“As it relates to greenhouse gas emissions, the first phase of the regulatory process begins in 2014 and proceeds over a four year period to 2018. In 2018, the US plans to introduce a second phase of greenhouse gas regulations for heavy trucks. One would expect Canada will go through that same process. What we expect in 2018 is a more rigorous standard for 2018 tractors and then in 2018 dealing with trailer design issues.”

According to Laskowski, during the engine regulation phase, the industry was forced to turn to new and unproven technologies in order to meet government-imposed targets. And that’s the last thing he wants to happen next time around. So he hopes the industry will be presented with workable solutions that come with a track record.

“We know the liquefied natural gas trucks work. We know it’s about a 20 to 30 percent GHG reduction compared to a similar, equivalent diesel engine. If we see more of these types of trucks penetrate the market through reduced costs and capital costs, and obviously some infrastructure improvements across North America, perhaps that means in 2018 our targets might be much more aggressive, but also much more attainable in the sense that we can use technology.”

An example of a boat-tail on the back of a trailer. (Photo: Scania)

He points out that while there may be a number of solutions available to help the industry meet whatever new targets governments set, it’s unlikely there will be a solution that will work in every circumstance. He said that boat-tail technology, aerodynamic devices that get mounted on the rear of a trailer and that typically cause a four- to 10-percent fuel savings, don’t work with flat deck or tank truck operations. Similarly with tires, he cautions that some of the more fuel efficient tires with less grip (and therefore less traction) that work in hot, dry southern states may not be suitable for use in Canada, where we have far more varied driving conditions, especially in the winter. Safety, he says, still needs to be a top priority when it comes to implementing new regulations.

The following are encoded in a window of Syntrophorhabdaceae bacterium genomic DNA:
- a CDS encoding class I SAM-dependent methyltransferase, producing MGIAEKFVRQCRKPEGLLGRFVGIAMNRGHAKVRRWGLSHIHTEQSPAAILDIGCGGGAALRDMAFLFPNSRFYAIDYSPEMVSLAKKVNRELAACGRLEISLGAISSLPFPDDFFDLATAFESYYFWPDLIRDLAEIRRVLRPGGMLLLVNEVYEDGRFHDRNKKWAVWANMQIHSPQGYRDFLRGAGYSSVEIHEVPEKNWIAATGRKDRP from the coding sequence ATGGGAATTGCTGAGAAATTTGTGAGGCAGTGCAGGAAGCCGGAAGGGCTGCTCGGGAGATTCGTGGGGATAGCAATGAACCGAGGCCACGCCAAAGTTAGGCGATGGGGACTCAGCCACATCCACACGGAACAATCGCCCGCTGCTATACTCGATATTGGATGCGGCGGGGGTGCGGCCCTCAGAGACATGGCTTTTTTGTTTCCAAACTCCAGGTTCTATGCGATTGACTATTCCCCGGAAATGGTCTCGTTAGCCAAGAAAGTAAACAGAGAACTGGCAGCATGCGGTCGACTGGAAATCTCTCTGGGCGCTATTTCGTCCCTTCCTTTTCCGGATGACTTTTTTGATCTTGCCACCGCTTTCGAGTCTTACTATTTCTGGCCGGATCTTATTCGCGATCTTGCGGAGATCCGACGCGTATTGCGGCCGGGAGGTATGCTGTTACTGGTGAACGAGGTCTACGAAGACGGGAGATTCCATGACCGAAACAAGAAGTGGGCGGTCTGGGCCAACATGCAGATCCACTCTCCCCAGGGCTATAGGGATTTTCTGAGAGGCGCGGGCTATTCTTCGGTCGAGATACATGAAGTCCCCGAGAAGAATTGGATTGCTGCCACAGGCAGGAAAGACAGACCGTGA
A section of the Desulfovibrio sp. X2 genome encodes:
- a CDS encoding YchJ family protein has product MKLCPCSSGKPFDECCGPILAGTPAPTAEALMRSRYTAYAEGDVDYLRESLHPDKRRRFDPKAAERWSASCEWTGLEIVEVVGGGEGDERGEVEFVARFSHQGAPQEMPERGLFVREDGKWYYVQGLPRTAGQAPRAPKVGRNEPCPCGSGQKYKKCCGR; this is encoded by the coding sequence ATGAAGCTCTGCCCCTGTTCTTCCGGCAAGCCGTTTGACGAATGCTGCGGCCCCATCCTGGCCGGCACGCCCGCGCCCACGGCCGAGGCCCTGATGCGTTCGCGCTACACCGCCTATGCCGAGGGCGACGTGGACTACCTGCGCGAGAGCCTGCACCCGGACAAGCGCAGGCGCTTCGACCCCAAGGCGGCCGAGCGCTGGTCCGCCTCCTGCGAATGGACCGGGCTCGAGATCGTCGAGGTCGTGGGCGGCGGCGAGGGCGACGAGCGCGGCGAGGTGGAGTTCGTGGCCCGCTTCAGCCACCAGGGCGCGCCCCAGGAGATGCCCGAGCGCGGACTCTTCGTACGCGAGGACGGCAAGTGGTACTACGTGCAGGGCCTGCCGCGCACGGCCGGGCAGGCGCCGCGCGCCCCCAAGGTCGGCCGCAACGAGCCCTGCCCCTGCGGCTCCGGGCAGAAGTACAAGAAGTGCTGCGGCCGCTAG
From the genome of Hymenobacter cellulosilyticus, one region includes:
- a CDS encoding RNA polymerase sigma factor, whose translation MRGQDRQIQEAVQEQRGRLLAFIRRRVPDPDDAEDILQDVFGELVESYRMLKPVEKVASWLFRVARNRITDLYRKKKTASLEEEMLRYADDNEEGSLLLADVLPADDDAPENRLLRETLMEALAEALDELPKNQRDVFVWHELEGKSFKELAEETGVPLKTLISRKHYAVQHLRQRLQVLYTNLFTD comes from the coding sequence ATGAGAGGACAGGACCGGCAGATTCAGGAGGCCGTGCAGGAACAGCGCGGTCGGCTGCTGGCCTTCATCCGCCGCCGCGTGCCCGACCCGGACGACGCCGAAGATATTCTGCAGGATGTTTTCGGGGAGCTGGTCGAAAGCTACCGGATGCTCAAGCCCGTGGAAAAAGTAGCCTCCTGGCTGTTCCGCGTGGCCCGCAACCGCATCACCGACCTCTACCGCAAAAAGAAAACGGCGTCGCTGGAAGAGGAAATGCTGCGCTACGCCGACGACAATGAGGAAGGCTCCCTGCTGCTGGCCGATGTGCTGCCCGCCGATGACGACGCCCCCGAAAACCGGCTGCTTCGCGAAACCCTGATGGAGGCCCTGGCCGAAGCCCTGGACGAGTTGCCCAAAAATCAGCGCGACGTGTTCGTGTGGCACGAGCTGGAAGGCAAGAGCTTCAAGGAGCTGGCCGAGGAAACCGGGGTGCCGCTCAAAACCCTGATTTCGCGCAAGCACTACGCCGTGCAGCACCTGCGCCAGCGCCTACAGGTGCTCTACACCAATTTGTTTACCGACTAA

One area where he says trucking companies are able to effect positive green changes is in the area of driver training and operations management. Teaching new drivers how to drive efficiently (such as making proper gear changes) or even moving to trucks with automatic transmissions, are options each firm needs to consider. Additionally, he says “there is a huge bunch of operational things that can be looked at, and we are looking at them. At the end of the day, our industry is hyper-competitive and competes on the management of cost structures.”

FROM THE MM&D PRINT EDITION